EURO 2016: Laws of the Game

Until today, I didn’t know about the International Football Association Board, which is the non-governmental organisation that is responsible for maintaining the official global football rules (the “Laws of the Game”). I also didn’t know that this organisation has exactly five members – of course the FIFA, but also the [English] Football Association, the Scottish Football Association, the Football Association of Wales and the [Northern] Irish Football Association.

You should read the Laws of the Game. They’re not only very informative, but at times also funny. Would you have known about this clause from Law 17 (“The Corner Kick”):

A goal may be scored directly form a corner kick, but only against the opposing team

They wouldn’t have created such a rule if this didn’t happen at some time in the past, though I honestly can’t imagine how it should be possible to kick an own goal from a corner kick.

WhatsApp Must Speak German Because

Legal journalism is no easy thing, especially if it is about foreign law or court judgments. All too easy, all those details making the difference, or just the legal context, don’t make it to a published article.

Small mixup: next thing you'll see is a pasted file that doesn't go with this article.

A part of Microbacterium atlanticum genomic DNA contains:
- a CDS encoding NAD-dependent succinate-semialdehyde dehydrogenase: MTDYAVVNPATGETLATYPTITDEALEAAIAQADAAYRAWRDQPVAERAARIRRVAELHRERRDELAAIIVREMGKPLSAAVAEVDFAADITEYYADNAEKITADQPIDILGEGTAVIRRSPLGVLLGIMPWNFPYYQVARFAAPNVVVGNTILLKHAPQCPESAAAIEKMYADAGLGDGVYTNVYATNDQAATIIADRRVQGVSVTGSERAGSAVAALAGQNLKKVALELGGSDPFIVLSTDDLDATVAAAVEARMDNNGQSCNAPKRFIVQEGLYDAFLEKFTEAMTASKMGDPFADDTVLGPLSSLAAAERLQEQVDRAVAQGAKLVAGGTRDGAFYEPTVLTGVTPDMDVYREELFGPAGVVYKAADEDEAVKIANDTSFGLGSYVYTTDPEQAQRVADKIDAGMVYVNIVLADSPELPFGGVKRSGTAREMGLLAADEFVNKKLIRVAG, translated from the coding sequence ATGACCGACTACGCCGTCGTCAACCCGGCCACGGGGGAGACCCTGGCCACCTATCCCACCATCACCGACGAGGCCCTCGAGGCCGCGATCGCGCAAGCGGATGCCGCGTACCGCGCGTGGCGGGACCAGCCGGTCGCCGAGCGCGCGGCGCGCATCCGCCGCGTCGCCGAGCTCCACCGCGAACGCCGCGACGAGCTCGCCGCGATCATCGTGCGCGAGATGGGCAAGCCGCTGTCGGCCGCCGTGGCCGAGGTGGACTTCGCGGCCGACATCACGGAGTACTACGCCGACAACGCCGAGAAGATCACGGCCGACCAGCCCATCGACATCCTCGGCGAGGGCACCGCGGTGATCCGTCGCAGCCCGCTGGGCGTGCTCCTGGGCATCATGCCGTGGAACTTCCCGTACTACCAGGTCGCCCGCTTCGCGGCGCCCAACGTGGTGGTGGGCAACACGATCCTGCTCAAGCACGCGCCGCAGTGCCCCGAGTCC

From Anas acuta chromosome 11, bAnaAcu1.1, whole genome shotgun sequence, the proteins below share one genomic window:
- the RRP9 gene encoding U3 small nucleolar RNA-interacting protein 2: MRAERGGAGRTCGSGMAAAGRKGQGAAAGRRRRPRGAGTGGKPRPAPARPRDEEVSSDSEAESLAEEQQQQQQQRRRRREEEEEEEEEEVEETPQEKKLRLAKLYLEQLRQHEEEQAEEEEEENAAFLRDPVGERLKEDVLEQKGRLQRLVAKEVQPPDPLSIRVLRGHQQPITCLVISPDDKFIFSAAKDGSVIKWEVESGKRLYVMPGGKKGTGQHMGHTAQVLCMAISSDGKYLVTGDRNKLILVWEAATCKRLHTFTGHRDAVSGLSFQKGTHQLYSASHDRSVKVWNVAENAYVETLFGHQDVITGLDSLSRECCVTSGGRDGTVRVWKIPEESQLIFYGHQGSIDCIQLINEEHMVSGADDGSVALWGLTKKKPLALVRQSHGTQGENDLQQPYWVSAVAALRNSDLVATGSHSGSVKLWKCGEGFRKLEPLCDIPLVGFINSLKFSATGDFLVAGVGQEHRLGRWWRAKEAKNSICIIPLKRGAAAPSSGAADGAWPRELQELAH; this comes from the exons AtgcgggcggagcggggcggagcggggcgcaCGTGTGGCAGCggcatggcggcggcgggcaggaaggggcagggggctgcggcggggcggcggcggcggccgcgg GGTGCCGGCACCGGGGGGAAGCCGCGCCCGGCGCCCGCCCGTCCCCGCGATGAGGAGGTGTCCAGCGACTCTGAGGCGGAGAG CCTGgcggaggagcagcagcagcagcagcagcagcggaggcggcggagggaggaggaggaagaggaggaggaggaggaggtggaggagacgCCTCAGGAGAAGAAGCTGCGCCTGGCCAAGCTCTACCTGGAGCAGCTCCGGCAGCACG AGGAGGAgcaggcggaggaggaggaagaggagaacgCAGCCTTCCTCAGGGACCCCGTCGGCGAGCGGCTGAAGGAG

David Meyer’s coverage for Fortune of a recent German regional court of appeal decision in a legal case that WhatsApp is fighting against a local German consumer protection association:

WhatsApp Must Speak German to Germans

Yes, but. This is by no way a suprising decision. It is long established in German legal practice that foreign companies that actively target German consumers are subject to German law, including legal provisions regulating Internet commerce. It is easy to actively target German consumers, with e.g. a German language website (like whatsapp.de) being sufficient. If you want to avoid German regulation, don’t target German customers specifically.

The appellate court said that while many Germans can understand everyday English, few speak the English legalese in which terms of service are written. Therefore, it said, it was unreasonable to expect them to do so, and WhatsApp’s terms of service and privacy policy are essentially ineffective.

Yes, but. In its decision, the court stressed that it probably wouldn’t agree to any terms of service not being in German language: “Alltagsenglisch mag verbreitet sein, für [..] überhaupt kommerzielles Englisch [..] gilt das aber nicht.”, meaning that while everyday English might be found commonly in Germany, this isn’t true for any commercially relevant situation. This is also a common line of German courts. So, if you want to do business in Germany, you need to follow German law.

If the ruling is finalized

WhatsApp has a chance to lodge a kind of final appeal to the German Federal Court of Justice (Bundesgerichtshof). However, as the recent appeal decision in this case is in line with the common sense of courts in Germany on the applicability of German law, I doubt very much that such a final appeal would have any chance to go through.